#RecipeForSuccess: How to Set Up Charities for Financial Success
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Master Chef: Bill Kennedy
Charities are best nourished with reports that are simple and hearty, based on a small number of local ingredients. Charities focus on supporting their community. Nobody wants to spend a lot of time digesting financial statements. They want to see progress on their specific goals, as well as the assurance that the operations are sustainable.
First, the financial kitchen needs some tools!
- 1 Solid General Ledger account structure for proper display and plating
- 3 or more classes to show the fruits of their labor
- Projects for a proper pairing of funding drinks with wholesome expenses
- An assortment of apps to save time
- An enthusiastic ProAdvisor to assemble all the ingredients for the meal
Step 1: Create a Flexible Financial Structure
Start with a simple set of GL revenue accounts within your accounting software (I recommend QuickBooks® Online), such as donations, grants and government funding. Add in the expense accounts, such as staff, communications, office and operations costs. Underneath these general headings, add the detailed accounts needed for financial reports. Create a class for each strategic goal from the board of directors.
Projects are the icing on the cake! They allow you to track all the money in and out for fundraising events, board initiatives and designated funding. At any time, you can serve up tasty little reports, based on any time period, for management decision-making and board approval. To help you set up projects, follow this link.
Step 2: Develop a Financial Plan
Working with the leadership staff, create a budget by mixing in this year’s plans with last year’s experiences. Fold in the GL accounts and classes. Some kneading and massaging may be required to make it all fit!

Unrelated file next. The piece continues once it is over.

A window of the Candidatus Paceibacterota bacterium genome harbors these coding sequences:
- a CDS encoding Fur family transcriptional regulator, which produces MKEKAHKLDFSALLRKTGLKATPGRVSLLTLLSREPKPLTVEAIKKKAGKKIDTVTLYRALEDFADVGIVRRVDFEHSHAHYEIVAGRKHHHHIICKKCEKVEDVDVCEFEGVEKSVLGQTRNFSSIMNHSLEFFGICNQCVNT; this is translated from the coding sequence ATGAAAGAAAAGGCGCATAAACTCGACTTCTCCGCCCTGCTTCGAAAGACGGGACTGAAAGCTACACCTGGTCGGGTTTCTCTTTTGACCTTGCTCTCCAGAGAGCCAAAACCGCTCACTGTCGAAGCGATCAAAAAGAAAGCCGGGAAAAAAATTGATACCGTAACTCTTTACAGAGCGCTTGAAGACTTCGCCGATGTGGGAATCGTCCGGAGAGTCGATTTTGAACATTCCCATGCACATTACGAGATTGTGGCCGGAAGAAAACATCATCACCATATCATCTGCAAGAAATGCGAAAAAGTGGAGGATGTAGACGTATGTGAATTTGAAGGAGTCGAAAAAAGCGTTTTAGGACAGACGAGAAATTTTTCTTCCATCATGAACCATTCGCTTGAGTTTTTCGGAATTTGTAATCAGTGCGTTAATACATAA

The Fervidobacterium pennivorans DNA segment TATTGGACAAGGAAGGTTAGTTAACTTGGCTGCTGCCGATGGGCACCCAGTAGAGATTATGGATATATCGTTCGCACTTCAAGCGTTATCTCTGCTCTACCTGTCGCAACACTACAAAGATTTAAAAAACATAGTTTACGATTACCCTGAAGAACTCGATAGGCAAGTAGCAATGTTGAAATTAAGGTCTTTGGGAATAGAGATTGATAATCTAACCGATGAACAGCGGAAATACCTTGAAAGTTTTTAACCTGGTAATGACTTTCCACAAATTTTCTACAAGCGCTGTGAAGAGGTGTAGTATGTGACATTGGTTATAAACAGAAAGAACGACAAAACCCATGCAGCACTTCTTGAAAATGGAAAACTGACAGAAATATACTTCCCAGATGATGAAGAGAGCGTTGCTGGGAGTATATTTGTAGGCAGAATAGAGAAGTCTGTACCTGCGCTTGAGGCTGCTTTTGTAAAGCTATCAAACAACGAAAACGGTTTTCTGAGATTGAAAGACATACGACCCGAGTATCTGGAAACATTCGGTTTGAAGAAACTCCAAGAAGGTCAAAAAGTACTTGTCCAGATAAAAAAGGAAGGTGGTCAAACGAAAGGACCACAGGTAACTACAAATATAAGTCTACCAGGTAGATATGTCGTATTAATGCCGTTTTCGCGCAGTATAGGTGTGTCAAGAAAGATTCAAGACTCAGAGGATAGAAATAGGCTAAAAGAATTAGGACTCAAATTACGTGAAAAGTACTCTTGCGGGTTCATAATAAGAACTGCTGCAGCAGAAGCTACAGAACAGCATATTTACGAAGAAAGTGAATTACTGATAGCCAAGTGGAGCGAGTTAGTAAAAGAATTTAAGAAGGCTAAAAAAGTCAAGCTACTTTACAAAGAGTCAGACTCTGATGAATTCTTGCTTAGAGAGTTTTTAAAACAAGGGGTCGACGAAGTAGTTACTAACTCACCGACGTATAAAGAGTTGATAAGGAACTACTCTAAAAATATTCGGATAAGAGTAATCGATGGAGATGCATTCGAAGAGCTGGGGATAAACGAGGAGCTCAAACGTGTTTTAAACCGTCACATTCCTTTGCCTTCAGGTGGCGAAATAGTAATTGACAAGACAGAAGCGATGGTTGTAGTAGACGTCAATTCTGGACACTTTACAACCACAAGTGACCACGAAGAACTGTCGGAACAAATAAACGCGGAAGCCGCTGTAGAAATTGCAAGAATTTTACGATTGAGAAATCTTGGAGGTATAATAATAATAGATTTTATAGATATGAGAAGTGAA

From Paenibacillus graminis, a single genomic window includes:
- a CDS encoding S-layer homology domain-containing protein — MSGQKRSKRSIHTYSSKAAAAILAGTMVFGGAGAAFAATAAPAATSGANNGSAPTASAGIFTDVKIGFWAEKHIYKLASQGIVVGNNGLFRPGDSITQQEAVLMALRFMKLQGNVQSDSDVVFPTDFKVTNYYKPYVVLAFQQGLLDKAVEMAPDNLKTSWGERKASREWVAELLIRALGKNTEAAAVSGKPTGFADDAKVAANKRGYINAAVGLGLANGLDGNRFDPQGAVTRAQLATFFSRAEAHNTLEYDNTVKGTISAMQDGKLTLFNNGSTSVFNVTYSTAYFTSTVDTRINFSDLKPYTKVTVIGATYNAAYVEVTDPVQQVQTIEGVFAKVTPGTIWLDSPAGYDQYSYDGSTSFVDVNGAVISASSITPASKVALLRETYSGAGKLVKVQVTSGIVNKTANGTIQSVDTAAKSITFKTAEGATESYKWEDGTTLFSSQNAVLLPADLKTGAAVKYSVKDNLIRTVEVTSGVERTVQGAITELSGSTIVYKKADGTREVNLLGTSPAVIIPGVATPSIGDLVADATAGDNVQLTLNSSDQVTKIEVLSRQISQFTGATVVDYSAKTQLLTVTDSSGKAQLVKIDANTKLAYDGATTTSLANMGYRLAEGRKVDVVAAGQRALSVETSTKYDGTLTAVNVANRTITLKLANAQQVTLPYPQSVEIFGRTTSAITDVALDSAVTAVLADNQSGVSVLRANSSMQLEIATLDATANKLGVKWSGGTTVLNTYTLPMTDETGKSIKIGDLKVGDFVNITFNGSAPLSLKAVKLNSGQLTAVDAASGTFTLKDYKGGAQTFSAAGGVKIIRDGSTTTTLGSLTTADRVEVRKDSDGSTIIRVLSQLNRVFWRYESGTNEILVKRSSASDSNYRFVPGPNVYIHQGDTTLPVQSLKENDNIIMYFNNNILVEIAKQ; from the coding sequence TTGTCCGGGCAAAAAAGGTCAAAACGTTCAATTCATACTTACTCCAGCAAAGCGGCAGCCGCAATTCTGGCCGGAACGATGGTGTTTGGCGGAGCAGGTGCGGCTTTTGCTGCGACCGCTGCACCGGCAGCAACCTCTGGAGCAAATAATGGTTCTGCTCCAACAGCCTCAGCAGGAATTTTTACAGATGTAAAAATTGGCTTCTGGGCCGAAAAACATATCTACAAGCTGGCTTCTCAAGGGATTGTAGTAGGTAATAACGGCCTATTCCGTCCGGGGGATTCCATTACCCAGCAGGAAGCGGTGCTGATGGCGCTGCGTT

Charity financial plans go beyond budgeting. In addition to an income statement, there may be a capital budget for building, equipment and furniture purchases, as well as separate plans for fundraising and staffing. But, the big difference is that for charities – meeting budget just shows that the nonprofit lived within its financial constraints; it does not say whether the charity’s strategic goals were met. For that reason, non-financial goals, such as number of meals served, employment positions found, housing placements located or people trained, are also important. For more information, click here.
Step 3: Blend in Technology
Adding in apps helps everyone. A payment app allows the charity’s officers to approve payments without having to travel into the office to sign checks. An expense app goes out and grabs bills from suppliers, speeds up processing and allows volunteers to submit expenses for reimbursement from their cellphones. No more faded receipts or little bits of paper! Here is a list of apps recommended for charities. You can find more apps that work with QuickBooks at apps.com.
Step 4: Enjoy!
With this recipe, the financial statements will be ready for consumption straight from the oven! Use the detailed report for managers and the summary one for the board. Make sure you compare the budget numbers to the actual results and write an analysis to accompany it. For added appeal, decorate the story paragraphs with green for good, yellow for caution and red for needs attention. Remember that boards prefer lots of green, so help the charity work on anything that needs attention. Here are some practical pointers for Board reporting.
Working with charities is rewarding. You are helping the people who help others. The focus is different than a for-profit company, and there are specific tax and accounting rules to follow, but on the whole, the finances are straightforward. And, it certainly helps to have the proper tools in the kitchen!